I would like to think that this characteristic can be traced back to the biblical tradition. After all, the prophets teach us time and again that criticism and social justice are two sides of the same coin and are part and parcel of a healthy society, particularly if the criticism is directed towards those who suppress and exploit the poor and the weak.
All of which brings me back to the exodus of the Israelites out of Egypt, that is, the liberation of an enslaved people from bondage. The message of freedom and liberation continued to be central to the teachings of Jeremiah, Amos, Isaiah, and Micah as well as to all the other prophets. And this message was universal. As Leon Roth, who in 1927 established the philosophy department at Hebrew University, pointed out: “when the prophets wish to lay down our duty in this life, they say: ‘God hath told thee, O man, what is good.’ The prophets do not say: ‘O Englishman, O Frenchman, even O Jew; but O man.’” Even though Israel, as a state, has not followed the words of the prophets, it has, I believe, created a space where these words can potentially be followed and that is no minor feat.
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omar ibrahim baker - 5/19/2008
How silly can one be?
Do you mean that except for the Katyshas ( are they Katyshas ?) the answer would have been Yes?
By the way the question was addressed to Neve Gordon to test the reality and depth of his attachment to the desires of his prophets.
I would not suspect you of harbouring such emotions , even as a pose for a photo.
E. Simon - 5/18/2008
Sure, Omar! I propose that every descendent of every descendent of every descendent of an actual Palestinian refugee be allowed to return - so long as they position themselves within target points in Ashkelon upon which the Katyushas from Gaza are aimed. Sounds like a fair bargain, don't it? Come on, now! Don't miss this opportunity to miss another opportunity!
omar ibrahim baker - 5/17/2008
It takes exceptional courage for some one to assert that:
“Even though Israel, as a state, has not followed the words of the prophets, it has, I believe, created a space where these words can potentially be followed and that is no minor feat."
The truthfulness of the first part of the declaration:” Even though Israel, as a state, has not followed the words of the prophets," in no way justifies the blatant falsehood of the conclusion it paves the way for:
"I believe, created a space where these words can potentially be followed and that is no minor feat."
Prophets or no prophets : How could a racially conceived and criminally executed plan which involved the demolition of a whole society, its dislocation, dispossession and disfranchisement in its own homeland of more than a thousand years of continuous habitation be the prelude to the creation of such a space!
It takes exceptional self imposed blindness
an unlimited amount of deliberate total neglect of the presence and rights of others to claim that..
However; to gauge the sincerity behind this bold assertion there is one simple test:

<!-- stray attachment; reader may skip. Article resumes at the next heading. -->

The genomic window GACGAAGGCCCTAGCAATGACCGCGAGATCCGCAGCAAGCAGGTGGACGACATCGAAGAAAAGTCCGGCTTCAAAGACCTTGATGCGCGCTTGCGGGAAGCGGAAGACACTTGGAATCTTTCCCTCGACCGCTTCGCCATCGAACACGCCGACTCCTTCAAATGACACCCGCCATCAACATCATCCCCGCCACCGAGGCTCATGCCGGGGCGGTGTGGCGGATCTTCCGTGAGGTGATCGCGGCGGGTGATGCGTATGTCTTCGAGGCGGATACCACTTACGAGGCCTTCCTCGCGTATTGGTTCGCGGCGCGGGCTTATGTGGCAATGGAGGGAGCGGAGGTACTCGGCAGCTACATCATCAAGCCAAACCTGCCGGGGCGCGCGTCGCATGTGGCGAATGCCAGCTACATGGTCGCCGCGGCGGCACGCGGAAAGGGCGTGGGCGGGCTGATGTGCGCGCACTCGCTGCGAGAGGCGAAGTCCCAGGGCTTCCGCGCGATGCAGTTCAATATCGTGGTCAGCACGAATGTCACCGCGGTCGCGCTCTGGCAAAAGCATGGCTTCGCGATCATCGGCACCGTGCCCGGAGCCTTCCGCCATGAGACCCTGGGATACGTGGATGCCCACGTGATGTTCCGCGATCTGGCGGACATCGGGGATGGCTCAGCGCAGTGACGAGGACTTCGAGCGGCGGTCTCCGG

-Does Professor Gordon support the Right of the Palestinians to Return to their homeland?
-does he NOT?
Therein lies the truth and not in his wishy washy efforts to atone for the crime and alleviate the guilt by highlighting his own superfluous contribution to make Israel what his Prophets allegedly called for by joining Ta'ayush; which is no more effective than trying to cure a cancer with an aspirin??
Would the Professor answer the question:
-Does HE or does he NOT support the Right of the Palestinians to Return to their homeland?
A simple straightforward YES or NO can tell us more than volumes about him and about the effect of his prophets on him!
omar ibrahim baker - 5/17/2008
High minded people , just like Professor Gordon, seem to abound in Israel. Their ability to say what they believe in and criticize what they disfavour is noted in the high diversity of Israeli intellectual life.
They seem to exist in profusion but not in sufficient numbers to make a difference to the overall direction of Israeli life .
-How many of them do question allegations about their divine right to be where they are now?
-How many of them do question the morality of the methods used to get them there?
-How many of them can transcend their fondness of their nation to question its legality?
-How many of them are selfless, and courageous, enough to see Israel for what it really IS?
-How many of them inquire about who really owns the house they live in?
-How many of them inquire who is the owner of the land they till?
-How many of them wonder whatever befell the people they supplanted?
-How many of them would do something about it when they know the truth?
Some do; just as Israel Shahak DID!
But seemingly NOT enough to question the very legality and morality of their existence on a usurped land.
Had Israel been as described by Professor Gordon they would be much more numerous than every day life indicates.
And they would have made a difference!
Is it that professor Gordon is lying or is it that he is only exaggerating or only indulging into self deception and self idealization!
I believe that the truth of the matter lies in that conscious and subconscious penumbra region of mind and soul where self deception reigns supreme!
Had they been in the numbers the Professor implies things would have been drastically different from what they are!
Is Professor Gordon lying?
No I do not believe so; and that is the paradox of high minded people like the professor; projecting his self indulgent vision of the society he lives in as the reality of that society!
Jules R. Benjamin - 5/16/2008
If Neve Godron's views were shared by members of the government in Israel, such a love letter to the land of his birth would be less poignant. If one wishes to admire Israel, his picture of it (especially his nuances) is a necessity. But as he well knows, other pictures could (and have been) painted. Most of those pictures, unlike Godron's, contain the word "Palestine."